The Handover in Hong Kong: Impact on Business Formation

The Handover in Hong Kong: Impact on Business Formation

By
Glenn R. Carroll, Mi Feng, Jeroen Kuilman
Sociological Science.
2014

Although the 1997 Handover of Hong Kong from the United Kingdom to China ranks among the major political transformations in modern history, its impact on new business formation has not been fully scrutinized.

Theory suggests contradictory forces may operate before, during and after such a transformation: (1) a detrimental impact from uncertainty over the future or (2) an enabling effect arising from the opportunities created.  To determine which force may have dominated in Hong Kong, we first decomposed the analysis demographically by the major social groups likely affected and then analyzed the expected impact. 

Aggregating the expected impacts by group led us to predict that, in aggregate, the handover depressed business formation, although this effect likely attenuated over time and varied wildly at times. For empirical assessment of impact, we relied on detailed monthly records of business registrations before and after the 1997 Handover of Hong Kong. (For a plausible counterfactual comparison, we also conducted a similar analysis of registrations in Singapore.) We used generalized autoregressive conditional heterogeneity (GARCH) time-series modeling to analyze the period from 1975 to 2013, looking at variation over time in total registrations as well as in terms of local and non-local businesses.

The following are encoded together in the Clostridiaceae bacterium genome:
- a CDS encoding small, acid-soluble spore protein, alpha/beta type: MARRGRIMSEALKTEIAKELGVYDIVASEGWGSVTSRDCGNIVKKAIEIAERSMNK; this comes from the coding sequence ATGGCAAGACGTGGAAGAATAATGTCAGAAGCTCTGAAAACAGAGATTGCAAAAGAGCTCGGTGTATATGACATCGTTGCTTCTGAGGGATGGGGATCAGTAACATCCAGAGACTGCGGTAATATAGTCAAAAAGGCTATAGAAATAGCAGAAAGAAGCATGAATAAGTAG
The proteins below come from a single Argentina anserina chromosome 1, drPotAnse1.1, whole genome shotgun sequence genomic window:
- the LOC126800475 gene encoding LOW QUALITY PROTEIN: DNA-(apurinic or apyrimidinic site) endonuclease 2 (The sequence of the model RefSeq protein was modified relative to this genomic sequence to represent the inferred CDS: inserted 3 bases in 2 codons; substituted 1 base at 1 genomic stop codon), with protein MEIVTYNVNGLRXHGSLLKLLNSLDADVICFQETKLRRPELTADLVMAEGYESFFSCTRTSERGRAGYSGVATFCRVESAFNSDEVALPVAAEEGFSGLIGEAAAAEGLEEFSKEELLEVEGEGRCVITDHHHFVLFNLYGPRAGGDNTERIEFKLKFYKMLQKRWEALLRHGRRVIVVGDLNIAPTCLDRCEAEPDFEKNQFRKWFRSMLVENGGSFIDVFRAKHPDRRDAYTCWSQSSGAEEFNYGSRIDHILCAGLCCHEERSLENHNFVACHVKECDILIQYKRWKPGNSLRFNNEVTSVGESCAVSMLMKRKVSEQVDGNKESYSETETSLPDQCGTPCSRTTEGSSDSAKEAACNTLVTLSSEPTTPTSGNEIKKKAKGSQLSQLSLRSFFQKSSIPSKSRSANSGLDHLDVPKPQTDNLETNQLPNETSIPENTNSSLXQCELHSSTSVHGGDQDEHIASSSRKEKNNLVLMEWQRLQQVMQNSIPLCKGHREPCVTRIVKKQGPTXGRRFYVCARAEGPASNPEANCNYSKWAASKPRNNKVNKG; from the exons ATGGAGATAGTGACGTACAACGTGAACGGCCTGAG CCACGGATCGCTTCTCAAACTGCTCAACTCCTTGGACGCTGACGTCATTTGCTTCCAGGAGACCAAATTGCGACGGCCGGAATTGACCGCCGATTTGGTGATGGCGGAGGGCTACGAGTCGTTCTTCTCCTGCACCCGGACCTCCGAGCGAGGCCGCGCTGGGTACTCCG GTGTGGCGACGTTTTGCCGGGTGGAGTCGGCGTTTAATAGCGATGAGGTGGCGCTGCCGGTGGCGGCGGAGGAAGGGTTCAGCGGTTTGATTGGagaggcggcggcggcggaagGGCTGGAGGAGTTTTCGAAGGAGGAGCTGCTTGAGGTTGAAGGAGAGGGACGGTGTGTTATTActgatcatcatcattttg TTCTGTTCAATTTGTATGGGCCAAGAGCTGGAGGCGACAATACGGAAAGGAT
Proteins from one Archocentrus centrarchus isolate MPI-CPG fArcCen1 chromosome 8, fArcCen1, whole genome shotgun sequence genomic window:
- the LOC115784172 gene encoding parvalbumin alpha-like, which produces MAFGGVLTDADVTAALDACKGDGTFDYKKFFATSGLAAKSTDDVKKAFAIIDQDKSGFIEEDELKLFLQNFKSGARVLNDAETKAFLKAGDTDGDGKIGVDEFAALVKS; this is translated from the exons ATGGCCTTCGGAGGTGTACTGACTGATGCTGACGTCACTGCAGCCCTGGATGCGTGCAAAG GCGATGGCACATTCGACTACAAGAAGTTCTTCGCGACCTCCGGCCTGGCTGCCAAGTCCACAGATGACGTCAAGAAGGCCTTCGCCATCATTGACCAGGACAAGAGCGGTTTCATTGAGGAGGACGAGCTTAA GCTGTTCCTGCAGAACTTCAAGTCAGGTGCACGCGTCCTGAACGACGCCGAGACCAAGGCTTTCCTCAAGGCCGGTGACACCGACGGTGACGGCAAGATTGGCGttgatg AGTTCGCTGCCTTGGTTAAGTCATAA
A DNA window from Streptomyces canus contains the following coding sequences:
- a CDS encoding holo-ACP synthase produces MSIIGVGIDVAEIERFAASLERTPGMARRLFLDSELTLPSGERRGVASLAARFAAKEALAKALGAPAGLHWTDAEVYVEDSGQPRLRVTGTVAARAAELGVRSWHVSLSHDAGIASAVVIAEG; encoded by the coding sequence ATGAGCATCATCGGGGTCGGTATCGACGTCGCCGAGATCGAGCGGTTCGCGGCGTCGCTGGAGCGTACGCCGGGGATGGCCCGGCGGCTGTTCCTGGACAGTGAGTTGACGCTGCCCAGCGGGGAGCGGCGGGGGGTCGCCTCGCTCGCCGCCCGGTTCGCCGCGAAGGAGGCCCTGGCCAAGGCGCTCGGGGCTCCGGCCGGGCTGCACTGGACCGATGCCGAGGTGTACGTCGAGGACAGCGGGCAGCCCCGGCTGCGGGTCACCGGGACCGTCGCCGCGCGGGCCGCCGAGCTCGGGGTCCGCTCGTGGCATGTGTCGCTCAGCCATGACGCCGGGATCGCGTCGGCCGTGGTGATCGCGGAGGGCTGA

After controlling for macro socio-economic conditions, we find that the founding rate of new business formation dropped significantly throughout the post-Handover era. We see this drop as implying a dominance of uncertainty in the transformation period, especially over broadly defined property rights. Meanwhile, new business registrations displayed higher volatility following the Sino-British Joint Declaration announcing the Handover formally in 1984. In our view, this volatility reflected shifting public sentiment about the economic prospects of Hong Kong in the build-up to the transformation. We also find that in the post-Handover era, the legal form of new businesses shifted in composition toward non-local firms with higher asset mobility. As time from the Handover elapsed, however, entrants became more balanced among local and non-local forms of business.